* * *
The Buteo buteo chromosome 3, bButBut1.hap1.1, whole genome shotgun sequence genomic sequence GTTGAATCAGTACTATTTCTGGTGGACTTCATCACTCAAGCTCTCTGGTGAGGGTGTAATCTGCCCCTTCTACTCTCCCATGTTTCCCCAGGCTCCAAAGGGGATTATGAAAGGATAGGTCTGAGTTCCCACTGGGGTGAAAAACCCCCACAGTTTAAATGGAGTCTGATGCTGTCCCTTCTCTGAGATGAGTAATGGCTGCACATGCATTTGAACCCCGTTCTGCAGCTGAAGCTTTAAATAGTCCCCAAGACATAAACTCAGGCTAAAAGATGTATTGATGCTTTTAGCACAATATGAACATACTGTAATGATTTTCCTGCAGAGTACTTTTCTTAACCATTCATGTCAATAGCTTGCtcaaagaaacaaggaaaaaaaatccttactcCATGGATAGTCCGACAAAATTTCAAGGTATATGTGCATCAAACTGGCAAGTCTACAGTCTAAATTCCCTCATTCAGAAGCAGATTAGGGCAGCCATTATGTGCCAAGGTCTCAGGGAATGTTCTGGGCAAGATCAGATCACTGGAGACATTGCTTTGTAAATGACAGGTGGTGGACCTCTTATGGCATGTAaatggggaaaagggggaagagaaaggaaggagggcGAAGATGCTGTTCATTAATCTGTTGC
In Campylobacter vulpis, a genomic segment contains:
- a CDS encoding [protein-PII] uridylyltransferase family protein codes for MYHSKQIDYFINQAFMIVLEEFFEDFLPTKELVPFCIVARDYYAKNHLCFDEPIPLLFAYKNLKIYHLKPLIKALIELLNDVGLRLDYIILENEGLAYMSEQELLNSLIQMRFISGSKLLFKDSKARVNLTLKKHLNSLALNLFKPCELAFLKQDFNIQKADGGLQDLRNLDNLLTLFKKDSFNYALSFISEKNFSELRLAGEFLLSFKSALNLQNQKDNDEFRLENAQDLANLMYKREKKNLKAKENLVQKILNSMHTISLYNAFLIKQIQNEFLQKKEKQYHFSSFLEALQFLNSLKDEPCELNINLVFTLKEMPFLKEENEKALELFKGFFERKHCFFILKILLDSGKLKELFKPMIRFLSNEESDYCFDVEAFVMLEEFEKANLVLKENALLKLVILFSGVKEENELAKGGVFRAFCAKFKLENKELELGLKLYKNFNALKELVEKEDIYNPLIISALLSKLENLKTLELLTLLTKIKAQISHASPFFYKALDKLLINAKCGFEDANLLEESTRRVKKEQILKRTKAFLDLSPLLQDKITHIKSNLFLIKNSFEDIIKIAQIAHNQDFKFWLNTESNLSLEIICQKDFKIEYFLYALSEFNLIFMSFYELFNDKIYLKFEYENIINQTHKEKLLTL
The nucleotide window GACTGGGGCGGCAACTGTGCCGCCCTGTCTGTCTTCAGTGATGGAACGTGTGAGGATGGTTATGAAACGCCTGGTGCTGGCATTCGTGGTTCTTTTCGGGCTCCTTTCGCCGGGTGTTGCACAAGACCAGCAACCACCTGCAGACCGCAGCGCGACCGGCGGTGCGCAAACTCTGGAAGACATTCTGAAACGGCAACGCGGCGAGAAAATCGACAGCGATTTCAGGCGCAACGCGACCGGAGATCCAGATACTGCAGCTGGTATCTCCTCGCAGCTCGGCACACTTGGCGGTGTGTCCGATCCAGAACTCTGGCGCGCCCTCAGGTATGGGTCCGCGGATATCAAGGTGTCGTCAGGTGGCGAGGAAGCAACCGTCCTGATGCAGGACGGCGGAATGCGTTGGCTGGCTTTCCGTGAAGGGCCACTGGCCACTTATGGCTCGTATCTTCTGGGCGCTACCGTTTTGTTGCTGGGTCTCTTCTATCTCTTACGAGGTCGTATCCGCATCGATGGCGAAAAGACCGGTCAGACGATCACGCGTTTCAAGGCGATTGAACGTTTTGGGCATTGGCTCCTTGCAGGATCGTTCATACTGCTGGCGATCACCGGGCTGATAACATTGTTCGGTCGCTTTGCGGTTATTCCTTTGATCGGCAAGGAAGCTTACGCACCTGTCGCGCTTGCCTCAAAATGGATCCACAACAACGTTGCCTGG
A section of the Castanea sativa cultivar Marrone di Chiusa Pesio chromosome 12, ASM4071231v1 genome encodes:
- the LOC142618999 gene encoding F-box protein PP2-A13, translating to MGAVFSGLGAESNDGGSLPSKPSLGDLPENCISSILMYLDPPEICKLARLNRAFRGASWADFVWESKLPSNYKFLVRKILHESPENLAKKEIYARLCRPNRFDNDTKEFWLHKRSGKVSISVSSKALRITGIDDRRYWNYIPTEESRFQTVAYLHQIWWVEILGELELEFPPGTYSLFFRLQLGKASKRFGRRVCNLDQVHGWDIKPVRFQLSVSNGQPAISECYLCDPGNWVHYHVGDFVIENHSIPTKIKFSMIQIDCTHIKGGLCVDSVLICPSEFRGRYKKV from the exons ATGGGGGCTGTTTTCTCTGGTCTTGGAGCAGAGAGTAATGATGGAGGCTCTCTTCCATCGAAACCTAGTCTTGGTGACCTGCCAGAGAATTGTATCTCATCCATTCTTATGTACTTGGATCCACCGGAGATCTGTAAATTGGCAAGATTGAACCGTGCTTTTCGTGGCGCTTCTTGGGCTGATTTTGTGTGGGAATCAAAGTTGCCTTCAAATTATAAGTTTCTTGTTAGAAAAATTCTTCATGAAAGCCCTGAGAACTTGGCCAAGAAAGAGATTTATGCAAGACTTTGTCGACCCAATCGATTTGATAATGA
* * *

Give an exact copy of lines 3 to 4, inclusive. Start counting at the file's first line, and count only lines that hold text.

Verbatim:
- a CDS encoding [protein-PII] uridylyltransferase family protein codes for MYHSKQIDYFINQAFMIVLEEFFEDFLPTKELVPFCIVARDYYAKNHLCFDEPIPLLFAYKNLKIYHLKPLIKALIELLNDVGLRLDYIILENEGLAYMSEQELLNSLIQMRFISGSKLLFKDSKARVNLTLKKHLNSLALNLFKPCELAFLKQDFNIQKADGGLQDLRNLDNLLTLFKKDSFNYALSFISEKNFSELRLAGEFLLSFKSALNLQNQKDNDEFRLENAQDLANLMYKREKKNLKAKENLVQKILNSMHTISLYNAFLIKQIQNEFLQKKEKQYHFSSFLEALQFLNSLKDEPCELNINLVFTLKEMPFLKEENEKALELFKGFFERKHCFFILKILLDSGKLKELFKPMIRFLSNEESDYCFDVEAFVMLEEFEKANLVLKENALLKLVILFSGVKEENELAKGGVFRAFCAKFKLENKELELGLKLYKNFNALKELVEKEDIYNPLIISALLSKLENLKTLELLTLLTKIKAQISHASPFFYKALDKLLINAKCGFEDANLLEESTRRVKKEQILKRTKAFLDLSPLLQDKITHIKSNLFLIKNSFEDIIKIAQIAHNQDFKFWLNTESNLSLEIICQKDFKIEYFLYALSEFNLIFMSFYELFNDKIYLKFEYENIINQTHKEKLLTL
The nucleotide window GACTGGGGCGGCAACTGTGCCGCCCTGTCTGTCTTCAGTGATGGAACGTGTGAGGATGGTTATGAAACGCCTGGTGCTGGCATTCGTGGTTCTTTTCGGGCTCCTTTCGCCGGGTGTTGCACAAGACCAGCAACCACCTGCAGACCGCAGCGCGACCGGCGGTGCGCAAACTCTGGAAGACATTCTGAAACGGCAACGCGGCGAGAAAATCGACAGCGATTTCAGGCGCAACGCGACCGGAGATCCAGATACTGCAGCTGGTATCTCCTCGCAGCTCGGCACACTTGGCGGTGTGTCCGATCCAGAACTCTGGCGCGCCCTCAGGTATGGGTCCGCGGATATCAAGGTGTCGTCAGGTGGCGAGGAAGCAACCGTCCTGATGCAGGACGGCGGAATGCGTTGGCTGGCTTTCCGTGAAGGGCCACTGGCCACTTATGGCTCGTATCTTCTGGGCGCTACCGTTTTGTTGCTGGGTCTCTTCTATCTCTTACGAGGTCGTATCCGCATCGATGGCGAAAAGACCGGTCAGACGATCACGCGTTTCAAGGCGATTGAACGTTTTGGGCATTGGCTCCTTGCAGGATCGTTCATACTGCTGGCGATCACCGGGCTGATAACATTGTTCGGTCGCTTTGCGGTTATTCCTTTGATCGGCAAGGAAGCTTACGCACCTGTCGCGCTTGCCTCAAAATGGATCCACAACAACGTTGCCTGG